A suit over an allegedly defective truck is the stage for the latest entry in the debate whether the claim pleading standards clarified in Bell Atlantic Corp. v. Twombly, 550 U.S. 544 (2007), and Ashcroft v. Iqbal, 129 S. Ct. 1937 (2009), apply to affirmative defenses as well.
In Hayne v. Green Ford Sales Inc., 2009 WL 5171779 (D. Kan. 12/22/09), defendants plead standard affirmative defenses to the breach of warranty claim, including statute of limitations, contributory fault, failure to mitigate damages, assumption of risk, superseding/intervening act, waiver, failure to use product in manner designed or intended, and estoppel. Plaintiffs moved to strike the defenses under Fed. R. Civ. P. 12(f).
The court, sua sponte, noted that the motion to strike raised the issue as to what pleading standard applies to affirmative defenses. Recognizing that the courts have split on the issue so far, the district court found that the Twombly/Iqbal standard for pleading a claim also applies to defenses.
Courts that have applied the heightened pleading standard to affirmative defenses: CTF Dev., Inc. v. Penta Hospitality, LLC, 2009 WL 3517617, at *7-8 (N.D.Cal. Oct. 26, 2009) Tracy ex rel. v. NVR, Inc., 2009 WL 3153150, at *7-8 (W.D.N.Y. Sept. 30, 2009); FDIC v. Bristol Home Mortg. Lending, LLC, 2009 WL 2488302, at *2-4 (S.D.Fla. Aug. 13, 2009); Teirstein v. AGA Medical Corp., 2009 WL 704138, at *6 (E.D.Tex. Mar. 16, 2009); Greenheck Fan Corp. v. Loren Cook Co., 2008 WL 4443805, at *1-2 (W.D.Wis. Sept. 25, 2008); Stoffels ex rel. SBC Tel. Concession Plan v. SBC Commc’ns, Inc., 2008 WL 4391396, at *1 (W.D.Tex. Sept. 22, 2008); Safeco Ins. Co. of Am. v. O’Hara Corp., 2008 WL 2558015, at *1 (E.D. Mich. June 25, 2008); Holtzman v. B/E Aerospace, Inc., 2008 WL 2225668, at *2, (S.D.Fla. May 28, 2008); United States v. Quadrini, 2007 WL 4303213, at *3-4 (E.D.Mich. Dec. 06, 2007).
The court observed that “parties do not always know all the facts relevant to their claims or defenses until discovery has occurred.” But to equate the plaintiff’s knowledge, or lack of knowledge, after months or perhaps years of possible preparation and investigation, and having full access to plaintiff, the product, and key fact witnesses in most cases, to the defendant’s ability in a few short days after being served to know all the relevant facts, is a completely unfair comparison. While the court said it did not mean to “suggest that heightened pleading requires the assertion of evidentiary facts. A minimal statement of only ultimate facts should suffice,” the better reasoned decisions are cases like First Nat’l Ins. Co. of Am. v. Camps Servs., Ltd, 2009 WL 22861, at *2 (E.D.Mich. Jan. 5, 2009) (finding Twombly’s analysis of the “short and plain statement” requirement inapplicable to affirmative defenses); and Romantine v. CH2M Hill Eng’rs, Inc., 2009 WL 3417469, at *1 (W.D.Pa. Oct. 23, 2009) (declining to apply Twombly to affirmative defenses).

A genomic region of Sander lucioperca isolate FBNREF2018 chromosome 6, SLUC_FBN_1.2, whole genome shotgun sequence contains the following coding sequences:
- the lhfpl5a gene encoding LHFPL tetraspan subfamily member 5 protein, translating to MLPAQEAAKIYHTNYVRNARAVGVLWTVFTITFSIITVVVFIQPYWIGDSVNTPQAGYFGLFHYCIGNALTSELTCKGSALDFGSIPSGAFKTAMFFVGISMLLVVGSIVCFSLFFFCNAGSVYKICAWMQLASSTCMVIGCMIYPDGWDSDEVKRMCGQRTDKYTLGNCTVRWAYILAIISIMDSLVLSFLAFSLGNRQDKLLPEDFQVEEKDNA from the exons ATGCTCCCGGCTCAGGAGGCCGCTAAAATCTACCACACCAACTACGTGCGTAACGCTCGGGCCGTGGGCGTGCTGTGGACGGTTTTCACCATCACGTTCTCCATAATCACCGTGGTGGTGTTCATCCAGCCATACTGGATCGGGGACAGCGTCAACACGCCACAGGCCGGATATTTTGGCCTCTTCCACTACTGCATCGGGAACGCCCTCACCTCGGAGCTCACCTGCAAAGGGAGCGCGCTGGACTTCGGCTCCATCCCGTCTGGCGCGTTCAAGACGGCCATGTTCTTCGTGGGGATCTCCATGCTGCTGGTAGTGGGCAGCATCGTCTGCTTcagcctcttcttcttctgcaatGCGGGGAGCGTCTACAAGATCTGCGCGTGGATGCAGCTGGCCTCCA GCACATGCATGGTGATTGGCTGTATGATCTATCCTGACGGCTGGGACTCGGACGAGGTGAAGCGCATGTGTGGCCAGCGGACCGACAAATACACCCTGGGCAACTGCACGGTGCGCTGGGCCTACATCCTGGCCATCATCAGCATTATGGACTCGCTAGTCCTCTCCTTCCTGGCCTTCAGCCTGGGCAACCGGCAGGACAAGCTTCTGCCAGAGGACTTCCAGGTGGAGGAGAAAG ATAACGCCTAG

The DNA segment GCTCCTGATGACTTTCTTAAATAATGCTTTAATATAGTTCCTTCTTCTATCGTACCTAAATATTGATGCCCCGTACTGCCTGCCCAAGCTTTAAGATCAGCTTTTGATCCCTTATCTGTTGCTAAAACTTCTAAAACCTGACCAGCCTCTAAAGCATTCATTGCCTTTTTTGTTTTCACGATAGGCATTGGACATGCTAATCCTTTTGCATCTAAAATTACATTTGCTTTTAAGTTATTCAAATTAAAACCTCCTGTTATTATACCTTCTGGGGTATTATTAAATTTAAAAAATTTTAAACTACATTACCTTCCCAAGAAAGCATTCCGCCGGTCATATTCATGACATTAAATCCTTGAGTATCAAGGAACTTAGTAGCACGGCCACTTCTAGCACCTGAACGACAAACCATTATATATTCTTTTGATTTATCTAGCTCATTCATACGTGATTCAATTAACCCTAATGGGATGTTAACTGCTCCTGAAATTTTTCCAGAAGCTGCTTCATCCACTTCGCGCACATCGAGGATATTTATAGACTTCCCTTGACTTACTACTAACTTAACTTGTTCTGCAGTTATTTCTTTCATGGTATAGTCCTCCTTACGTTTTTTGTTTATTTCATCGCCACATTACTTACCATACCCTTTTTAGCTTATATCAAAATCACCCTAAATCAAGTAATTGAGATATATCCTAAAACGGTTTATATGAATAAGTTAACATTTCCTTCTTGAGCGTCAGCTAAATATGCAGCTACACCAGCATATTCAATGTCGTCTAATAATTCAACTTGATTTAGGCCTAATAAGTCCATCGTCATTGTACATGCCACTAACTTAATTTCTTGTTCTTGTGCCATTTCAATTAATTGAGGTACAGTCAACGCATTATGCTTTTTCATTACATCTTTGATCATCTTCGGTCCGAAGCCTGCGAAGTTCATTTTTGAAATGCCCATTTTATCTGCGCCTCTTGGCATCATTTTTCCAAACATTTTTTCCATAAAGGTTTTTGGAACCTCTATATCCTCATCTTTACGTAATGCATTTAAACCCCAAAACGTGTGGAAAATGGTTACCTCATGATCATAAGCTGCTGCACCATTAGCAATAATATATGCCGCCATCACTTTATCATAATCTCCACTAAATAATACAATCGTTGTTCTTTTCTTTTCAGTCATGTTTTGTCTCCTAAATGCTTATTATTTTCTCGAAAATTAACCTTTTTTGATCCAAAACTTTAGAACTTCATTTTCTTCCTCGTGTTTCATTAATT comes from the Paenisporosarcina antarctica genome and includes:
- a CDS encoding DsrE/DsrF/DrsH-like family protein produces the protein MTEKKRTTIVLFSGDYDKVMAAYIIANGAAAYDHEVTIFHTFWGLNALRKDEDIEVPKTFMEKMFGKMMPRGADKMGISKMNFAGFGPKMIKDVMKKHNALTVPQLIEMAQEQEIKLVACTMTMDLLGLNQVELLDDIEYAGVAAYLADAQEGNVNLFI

The Supreme Court addressed in Twombly the requirements for a well-pled complaint under Fed.R.Civ.P. 8(a)’s “short and plain statement” requirement. No such language, however, appears within Rule 8(c), the applicable rule for affirmative defenses. As such, Twombly ‘s analysis of the “short and plain statement” requirement of Rule 8(a) is inapplicable to a motion under Rule 8(c).
As posted about before, the plaintiffs’ bar is seeking to get these Supreme Court cases overturned in Congress. The possible application of the rule to affirmative defenses shouldn’t make any defendants re-think opposition to the legislation. But the handful of courts that have applied the standard to defenses raise a yellow flag for defendants.